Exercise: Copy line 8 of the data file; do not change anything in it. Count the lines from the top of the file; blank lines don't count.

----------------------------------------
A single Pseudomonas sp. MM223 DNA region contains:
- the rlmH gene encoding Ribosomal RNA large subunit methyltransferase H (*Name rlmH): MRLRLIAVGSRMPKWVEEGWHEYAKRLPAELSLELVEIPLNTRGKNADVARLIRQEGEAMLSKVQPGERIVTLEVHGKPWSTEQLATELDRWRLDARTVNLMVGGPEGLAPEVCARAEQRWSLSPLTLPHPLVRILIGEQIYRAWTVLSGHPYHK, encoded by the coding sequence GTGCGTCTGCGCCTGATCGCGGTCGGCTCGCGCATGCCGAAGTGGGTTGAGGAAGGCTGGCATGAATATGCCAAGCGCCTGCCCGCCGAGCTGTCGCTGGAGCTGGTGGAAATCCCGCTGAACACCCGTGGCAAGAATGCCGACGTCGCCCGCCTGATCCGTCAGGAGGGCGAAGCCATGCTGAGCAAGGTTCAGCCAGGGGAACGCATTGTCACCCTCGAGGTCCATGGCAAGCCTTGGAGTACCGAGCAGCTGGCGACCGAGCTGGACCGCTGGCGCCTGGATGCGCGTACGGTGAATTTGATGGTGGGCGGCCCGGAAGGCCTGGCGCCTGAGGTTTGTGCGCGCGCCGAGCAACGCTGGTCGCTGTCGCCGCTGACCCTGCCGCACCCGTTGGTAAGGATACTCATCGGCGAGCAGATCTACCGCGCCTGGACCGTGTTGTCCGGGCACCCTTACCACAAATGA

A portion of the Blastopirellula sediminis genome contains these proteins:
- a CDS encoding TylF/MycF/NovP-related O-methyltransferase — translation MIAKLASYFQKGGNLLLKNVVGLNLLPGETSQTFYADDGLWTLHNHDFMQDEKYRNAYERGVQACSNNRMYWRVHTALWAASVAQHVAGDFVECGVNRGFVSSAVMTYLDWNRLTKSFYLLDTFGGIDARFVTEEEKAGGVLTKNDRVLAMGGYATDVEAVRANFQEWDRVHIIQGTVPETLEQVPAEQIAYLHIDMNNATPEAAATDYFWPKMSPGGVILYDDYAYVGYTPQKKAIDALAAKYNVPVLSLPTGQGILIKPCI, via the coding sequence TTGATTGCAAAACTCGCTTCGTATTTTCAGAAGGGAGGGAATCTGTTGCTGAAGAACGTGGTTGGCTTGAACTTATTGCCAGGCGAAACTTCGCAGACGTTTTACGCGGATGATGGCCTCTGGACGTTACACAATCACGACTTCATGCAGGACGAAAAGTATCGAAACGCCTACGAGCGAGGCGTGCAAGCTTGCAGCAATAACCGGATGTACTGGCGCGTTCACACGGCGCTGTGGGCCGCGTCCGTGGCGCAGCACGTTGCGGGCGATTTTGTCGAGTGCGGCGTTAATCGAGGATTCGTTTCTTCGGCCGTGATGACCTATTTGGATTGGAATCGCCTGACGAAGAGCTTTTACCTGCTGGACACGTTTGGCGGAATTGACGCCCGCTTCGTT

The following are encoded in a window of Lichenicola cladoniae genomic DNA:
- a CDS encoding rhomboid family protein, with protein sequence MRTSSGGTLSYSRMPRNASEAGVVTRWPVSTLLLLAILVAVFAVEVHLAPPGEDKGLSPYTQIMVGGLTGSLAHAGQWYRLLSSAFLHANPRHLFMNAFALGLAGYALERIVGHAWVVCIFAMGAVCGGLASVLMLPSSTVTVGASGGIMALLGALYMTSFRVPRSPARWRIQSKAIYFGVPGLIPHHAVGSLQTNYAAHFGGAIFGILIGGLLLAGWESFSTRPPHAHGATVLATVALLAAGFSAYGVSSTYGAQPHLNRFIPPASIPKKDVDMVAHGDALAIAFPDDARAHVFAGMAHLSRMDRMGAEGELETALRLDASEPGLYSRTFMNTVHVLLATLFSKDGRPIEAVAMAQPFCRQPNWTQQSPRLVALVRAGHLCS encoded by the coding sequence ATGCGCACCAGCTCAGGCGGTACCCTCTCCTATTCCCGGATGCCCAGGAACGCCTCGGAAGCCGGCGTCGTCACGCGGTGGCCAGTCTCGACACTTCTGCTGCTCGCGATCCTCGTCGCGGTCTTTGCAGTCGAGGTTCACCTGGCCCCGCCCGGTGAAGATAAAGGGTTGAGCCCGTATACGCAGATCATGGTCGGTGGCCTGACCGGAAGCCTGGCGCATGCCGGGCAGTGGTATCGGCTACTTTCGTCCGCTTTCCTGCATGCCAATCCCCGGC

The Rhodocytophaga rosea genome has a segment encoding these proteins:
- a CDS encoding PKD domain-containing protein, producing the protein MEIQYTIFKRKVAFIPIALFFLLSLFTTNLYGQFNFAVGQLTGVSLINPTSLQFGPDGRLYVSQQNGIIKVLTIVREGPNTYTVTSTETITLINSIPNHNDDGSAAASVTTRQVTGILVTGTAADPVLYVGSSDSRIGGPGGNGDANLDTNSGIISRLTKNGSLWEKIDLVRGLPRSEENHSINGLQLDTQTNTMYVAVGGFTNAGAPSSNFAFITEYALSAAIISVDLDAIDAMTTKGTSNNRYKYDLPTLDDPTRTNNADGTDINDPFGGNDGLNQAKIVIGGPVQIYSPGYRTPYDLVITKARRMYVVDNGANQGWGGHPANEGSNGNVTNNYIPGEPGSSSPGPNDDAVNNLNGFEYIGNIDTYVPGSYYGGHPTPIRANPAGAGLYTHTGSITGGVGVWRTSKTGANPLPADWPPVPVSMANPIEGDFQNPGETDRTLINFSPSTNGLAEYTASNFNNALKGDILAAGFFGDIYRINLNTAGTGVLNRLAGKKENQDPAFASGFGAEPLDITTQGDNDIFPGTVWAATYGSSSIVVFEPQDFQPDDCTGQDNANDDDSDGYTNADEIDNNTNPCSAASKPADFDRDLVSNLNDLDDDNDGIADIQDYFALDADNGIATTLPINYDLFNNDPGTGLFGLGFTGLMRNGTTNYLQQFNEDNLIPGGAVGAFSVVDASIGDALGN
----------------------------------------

- a CDS encoding PKD domain-containing protein, producing the protein MEIQYTIFKRKVAFIPIALFFLLSLFTTNLYGQFNFAVGQLTGVSLINPTSLQFGPDGRLYVSQQNGIIKVLTIVREGPNTYTVTSTETITLINSIPNHNDDGSAAASVTTRQVTGILVTGTAADPVLYVGSSDSRIGGPGGNGDANLDTNSGIISRLTKNGSLWEKIDLVRGLPRSEENHSINGLQLDTQTNTMYVAVGGFTNAGAPSSNFAFITEYALSAAIISVDLDAIDAMTTKGTSNNRYKYDLPTLDDPTRTNNADGTDINDPFGGNDGLNQAKIVIGGPVQIYSPGYRTPYDLVITKARRMYVVDNGANQGWGGHPANEGSNGNVTNNYIPGEPGSSSPGPNDDAVNNLNGFEYIGNIDTYVPGSYYGGHPTPIRANPAGAGLYTHTGSITGGVGVWRTSKTGANPLPADWPPVPVSMANPIEGDFQNPGETDRTLINFSPSTNGLAEYTASNFNNALKGDILAAGFFGDIYRINLNTAGTGVLNRLAGKKENQDPAFASGFGAEPLDITTQGDNDIFPGTVWAATYGSSSIVVFEPQDFQPDDCTGQDNANDDDSDGYTNADEIDNNTNPCSAASKPADFDRDLVSNLNDLDDDNDGIADIQDYFALDADNGIATTLPINYDLFNNDPGTGLFGLGFTGLMRNGTTNYLQQFNEDNLIPGGAVGAFSVVDASIGDALGN